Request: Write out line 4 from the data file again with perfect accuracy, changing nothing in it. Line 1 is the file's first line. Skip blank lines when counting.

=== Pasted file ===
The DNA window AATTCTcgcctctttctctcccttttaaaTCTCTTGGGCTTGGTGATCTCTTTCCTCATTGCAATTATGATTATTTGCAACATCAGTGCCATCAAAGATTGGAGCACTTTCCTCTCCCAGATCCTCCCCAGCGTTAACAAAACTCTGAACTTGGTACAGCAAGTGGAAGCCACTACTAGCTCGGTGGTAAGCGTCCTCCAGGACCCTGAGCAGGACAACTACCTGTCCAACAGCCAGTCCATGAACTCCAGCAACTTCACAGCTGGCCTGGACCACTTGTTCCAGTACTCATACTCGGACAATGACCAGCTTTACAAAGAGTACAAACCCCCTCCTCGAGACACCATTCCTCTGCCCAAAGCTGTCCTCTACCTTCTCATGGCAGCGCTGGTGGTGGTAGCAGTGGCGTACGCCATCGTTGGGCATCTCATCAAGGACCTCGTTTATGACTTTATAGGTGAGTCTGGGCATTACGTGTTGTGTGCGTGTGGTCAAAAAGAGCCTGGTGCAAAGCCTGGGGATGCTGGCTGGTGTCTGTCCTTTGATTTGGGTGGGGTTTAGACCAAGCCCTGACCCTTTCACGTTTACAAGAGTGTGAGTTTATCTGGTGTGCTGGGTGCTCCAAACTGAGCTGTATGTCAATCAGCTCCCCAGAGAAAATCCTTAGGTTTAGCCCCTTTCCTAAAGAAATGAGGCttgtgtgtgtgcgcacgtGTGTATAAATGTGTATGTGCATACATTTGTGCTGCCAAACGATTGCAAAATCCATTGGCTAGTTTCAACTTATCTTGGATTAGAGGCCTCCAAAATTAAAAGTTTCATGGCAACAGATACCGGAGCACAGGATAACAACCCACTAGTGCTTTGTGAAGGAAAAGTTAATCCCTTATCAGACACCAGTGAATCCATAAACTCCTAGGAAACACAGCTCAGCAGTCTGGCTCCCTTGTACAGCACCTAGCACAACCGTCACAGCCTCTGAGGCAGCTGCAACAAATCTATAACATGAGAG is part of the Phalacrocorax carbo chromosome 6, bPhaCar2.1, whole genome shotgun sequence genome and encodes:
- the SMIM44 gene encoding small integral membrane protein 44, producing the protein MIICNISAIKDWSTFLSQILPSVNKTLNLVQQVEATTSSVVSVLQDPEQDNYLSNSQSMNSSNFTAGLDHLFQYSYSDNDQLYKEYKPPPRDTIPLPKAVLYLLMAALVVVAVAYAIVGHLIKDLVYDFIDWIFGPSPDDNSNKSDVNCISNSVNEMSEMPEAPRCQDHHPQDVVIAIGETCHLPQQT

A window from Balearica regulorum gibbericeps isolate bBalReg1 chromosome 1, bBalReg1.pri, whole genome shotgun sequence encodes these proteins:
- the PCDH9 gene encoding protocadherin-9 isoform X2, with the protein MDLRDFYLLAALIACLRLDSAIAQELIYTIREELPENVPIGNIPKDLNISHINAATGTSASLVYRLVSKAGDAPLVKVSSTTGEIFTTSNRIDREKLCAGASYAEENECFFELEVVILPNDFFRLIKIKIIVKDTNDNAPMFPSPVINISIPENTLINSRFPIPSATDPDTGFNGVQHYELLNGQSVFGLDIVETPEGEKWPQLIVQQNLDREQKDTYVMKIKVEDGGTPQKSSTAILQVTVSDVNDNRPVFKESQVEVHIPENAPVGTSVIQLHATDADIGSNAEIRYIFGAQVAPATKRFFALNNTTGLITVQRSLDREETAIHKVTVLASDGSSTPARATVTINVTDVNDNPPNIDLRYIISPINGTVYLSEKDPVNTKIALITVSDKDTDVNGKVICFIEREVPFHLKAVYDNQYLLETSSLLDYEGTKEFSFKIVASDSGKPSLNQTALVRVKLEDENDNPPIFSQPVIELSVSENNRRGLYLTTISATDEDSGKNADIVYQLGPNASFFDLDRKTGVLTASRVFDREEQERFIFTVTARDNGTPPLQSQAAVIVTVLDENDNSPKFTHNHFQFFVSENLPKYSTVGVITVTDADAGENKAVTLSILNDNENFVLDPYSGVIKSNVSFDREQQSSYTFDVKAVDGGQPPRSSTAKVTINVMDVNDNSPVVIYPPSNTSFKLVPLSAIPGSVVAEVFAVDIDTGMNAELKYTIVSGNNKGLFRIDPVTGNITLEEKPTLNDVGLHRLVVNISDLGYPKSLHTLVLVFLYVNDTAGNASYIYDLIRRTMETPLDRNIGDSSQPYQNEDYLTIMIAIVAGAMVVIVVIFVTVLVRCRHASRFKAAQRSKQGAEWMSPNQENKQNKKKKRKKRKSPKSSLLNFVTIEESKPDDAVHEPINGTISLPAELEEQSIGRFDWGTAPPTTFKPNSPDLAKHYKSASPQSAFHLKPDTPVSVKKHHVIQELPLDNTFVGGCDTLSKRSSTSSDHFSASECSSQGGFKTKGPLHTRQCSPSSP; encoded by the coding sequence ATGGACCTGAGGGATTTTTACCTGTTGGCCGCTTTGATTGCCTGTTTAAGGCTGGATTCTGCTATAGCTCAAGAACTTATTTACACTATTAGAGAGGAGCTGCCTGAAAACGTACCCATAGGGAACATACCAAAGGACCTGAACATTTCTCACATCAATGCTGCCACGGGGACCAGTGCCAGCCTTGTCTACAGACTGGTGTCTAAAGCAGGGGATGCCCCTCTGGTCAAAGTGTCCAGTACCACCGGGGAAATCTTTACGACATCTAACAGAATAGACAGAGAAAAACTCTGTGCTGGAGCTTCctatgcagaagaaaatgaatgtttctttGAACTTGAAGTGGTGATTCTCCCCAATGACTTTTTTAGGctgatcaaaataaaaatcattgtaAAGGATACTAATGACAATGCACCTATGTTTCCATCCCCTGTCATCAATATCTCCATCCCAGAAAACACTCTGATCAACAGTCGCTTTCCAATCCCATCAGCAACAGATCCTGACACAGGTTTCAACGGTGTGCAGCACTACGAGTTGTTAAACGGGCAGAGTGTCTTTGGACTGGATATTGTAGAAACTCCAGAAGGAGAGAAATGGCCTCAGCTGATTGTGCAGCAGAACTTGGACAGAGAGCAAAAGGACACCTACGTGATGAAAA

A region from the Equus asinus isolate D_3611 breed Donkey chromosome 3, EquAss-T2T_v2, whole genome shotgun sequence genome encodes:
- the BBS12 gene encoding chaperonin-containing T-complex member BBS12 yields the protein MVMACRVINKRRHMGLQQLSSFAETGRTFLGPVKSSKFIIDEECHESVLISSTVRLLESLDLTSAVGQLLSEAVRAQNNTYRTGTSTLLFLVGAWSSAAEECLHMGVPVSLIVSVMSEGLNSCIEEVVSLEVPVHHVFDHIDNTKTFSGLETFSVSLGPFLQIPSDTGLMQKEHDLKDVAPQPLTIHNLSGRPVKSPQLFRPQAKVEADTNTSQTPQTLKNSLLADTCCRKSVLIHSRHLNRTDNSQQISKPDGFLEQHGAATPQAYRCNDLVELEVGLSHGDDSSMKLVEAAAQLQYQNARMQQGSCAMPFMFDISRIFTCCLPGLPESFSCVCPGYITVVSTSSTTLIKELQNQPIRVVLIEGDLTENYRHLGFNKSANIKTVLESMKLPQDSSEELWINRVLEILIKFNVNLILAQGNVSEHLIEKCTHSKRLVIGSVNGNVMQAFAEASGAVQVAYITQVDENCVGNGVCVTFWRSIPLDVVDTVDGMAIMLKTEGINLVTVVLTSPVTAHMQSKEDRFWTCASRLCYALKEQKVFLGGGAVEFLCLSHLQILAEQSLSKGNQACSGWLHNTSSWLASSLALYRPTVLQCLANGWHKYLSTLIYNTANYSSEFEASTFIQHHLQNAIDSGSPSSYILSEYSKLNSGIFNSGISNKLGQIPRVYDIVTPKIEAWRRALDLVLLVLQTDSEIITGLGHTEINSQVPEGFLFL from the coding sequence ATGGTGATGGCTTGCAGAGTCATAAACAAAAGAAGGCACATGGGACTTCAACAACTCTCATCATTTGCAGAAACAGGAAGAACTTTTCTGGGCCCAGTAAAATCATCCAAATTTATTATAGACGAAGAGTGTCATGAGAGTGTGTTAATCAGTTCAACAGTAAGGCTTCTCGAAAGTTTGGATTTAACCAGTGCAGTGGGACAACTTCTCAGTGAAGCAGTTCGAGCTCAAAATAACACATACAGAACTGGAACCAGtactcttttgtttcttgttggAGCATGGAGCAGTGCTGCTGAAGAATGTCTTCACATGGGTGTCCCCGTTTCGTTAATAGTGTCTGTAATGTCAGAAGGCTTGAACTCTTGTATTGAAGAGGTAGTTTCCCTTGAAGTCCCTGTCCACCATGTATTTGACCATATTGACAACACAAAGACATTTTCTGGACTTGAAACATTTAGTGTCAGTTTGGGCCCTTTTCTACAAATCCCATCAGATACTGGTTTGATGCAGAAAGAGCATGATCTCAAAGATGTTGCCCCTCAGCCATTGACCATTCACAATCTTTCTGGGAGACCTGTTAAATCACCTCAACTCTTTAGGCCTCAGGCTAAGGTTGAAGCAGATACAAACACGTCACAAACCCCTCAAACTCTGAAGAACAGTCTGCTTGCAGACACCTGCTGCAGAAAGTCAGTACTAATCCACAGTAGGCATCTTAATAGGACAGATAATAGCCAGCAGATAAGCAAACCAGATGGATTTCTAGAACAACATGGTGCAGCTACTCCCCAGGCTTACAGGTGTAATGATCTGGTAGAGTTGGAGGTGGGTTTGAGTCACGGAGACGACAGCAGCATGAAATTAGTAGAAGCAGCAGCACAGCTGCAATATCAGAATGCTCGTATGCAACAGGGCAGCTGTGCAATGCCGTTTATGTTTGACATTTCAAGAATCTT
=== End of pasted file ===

- the PCDH9 gene encoding protocadherin-9 isoform X2, with the protein MDLRDFYLLAALIACLRLDSAIAQELIYTIREELPENVPIGNIPKDLNISHINAATGTSASLVYRLVSKAGDAPLVKVSSTTGEIFTTSNRIDREKLCAGASYAEENECFFELEVVILPNDFFRLIKIKIIVKDTNDNAPMFPSPVINISIPENTLINSRFPIPSATDPDTGFNGVQHYELLNGQSVFGLDIVETPEGEKWPQLIVQQNLDREQKDTYVMKIKVEDGGTPQKSSTAILQVTVSDVNDNRPVFKESQVEVHIPENAPVGTSVIQLHATDADIGSNAEIRYIFGAQVAPATKRFFALNNTTGLITVQRSLDREETAIHKVTVLASDGSSTPARATVTINVTDVNDNPPNIDLRYIISPINGTVYLSEKDPVNTKIALITVSDKDTDVNGKVICFIEREVPFHLKAVYDNQYLLETSSLLDYEGTKEFSFKIVASDSGKPSLNQTALVRVKLEDENDNPPIFSQPVIELSVSENNRRGLYLTTISATDEDSGKNADIVYQLGPNASFFDLDRKTGVLTASRVFDREEQERFIFTVTARDNGTPPLQSQAAVIVTVLDENDNSPKFTHNHFQFFVSENLPKYSTVGVITVTDADAGENKAVTLSILNDNENFVLDPYSGVIKSNVSFDREQQSSYTFDVKAVDGGQPPRSSTAKVTINVMDVNDNSPVVIYPPSNTSFKLVPLSAIPGSVVAEVFAVDIDTGMNAELKYTIVSGNNKGLFRIDPVTGNITLEEKPTLNDVGLHRLVVNISDLGYPKSLHTLVLVFLYVNDTAGNASYIYDLIRRTMETPLDRNIGDSSQPYQNEDYLTIMIAIVAGAMVVIVVIFVTVLVRCRHASRFKAAQRSKQGAEWMSPNQENKQNKKKKRKKRKSPKSSLLNFVTIEESKPDDAVHEPINGTISLPAELEEQSIGRFDWGTAPPTTFKPNSPDLAKHYKSASPQSAFHLKPDTPVSVKKHHVIQELPLDNTFVGGCDTLSKRSSTSSDHFSASECSSQGGFKTKGPLHTRQCSPSSP; encoded by the coding sequence ATGGACCTGAGGGATTTTTACCTGTTGGCCGCTTTGATTGCCTGTTTAAGGCTGGATTCTGCTATAGCTCAAGAACTTATTTACACTATTAGAGAGGAGCTGCCTGAAAACGTACCCATAGGGAACATACCAAAGGACCTGAACATTTCTCACATCAATGCTGCCACGGGGACCAGTGCCAGCCTTGTCTACAGACTGGTGTCTAAAGCAGGGGATGCCCCTCTGGTCAAAGTGTCCAGTACCACCGGGGAAATCTTTACGACATCTAACAGAATAGACAGAGAAAAACTCTGTGCTGGAGCTTCctatgcagaagaaaatgaatgtttctttGAACTTGAAGTGGTGATTCTCCCCAATGACTTTTTTAGGctgatcaaaataaaaatcattgtaAAGGATACTAATGACAATGCACCTATGTTTCCATCCCCTGTCATCAATATCTCCATCCCAGAAAACACTCTGATCAACAGTCGCTTTCCAATCCCATCAGCAACAGATCCTGACACAGGTTTCAACGGTGTGCAGCACTACGAGTTGTTAAACGGGCAGAGTGTCTTTGGACTGGATATTGTAGAAACTCCAGAAGGAGAGAAATGGCCTCAGCTGATTGTGCAGCAGAACTTGGACAGAGAGCAAAAGGACACCTACGTGATGAAAA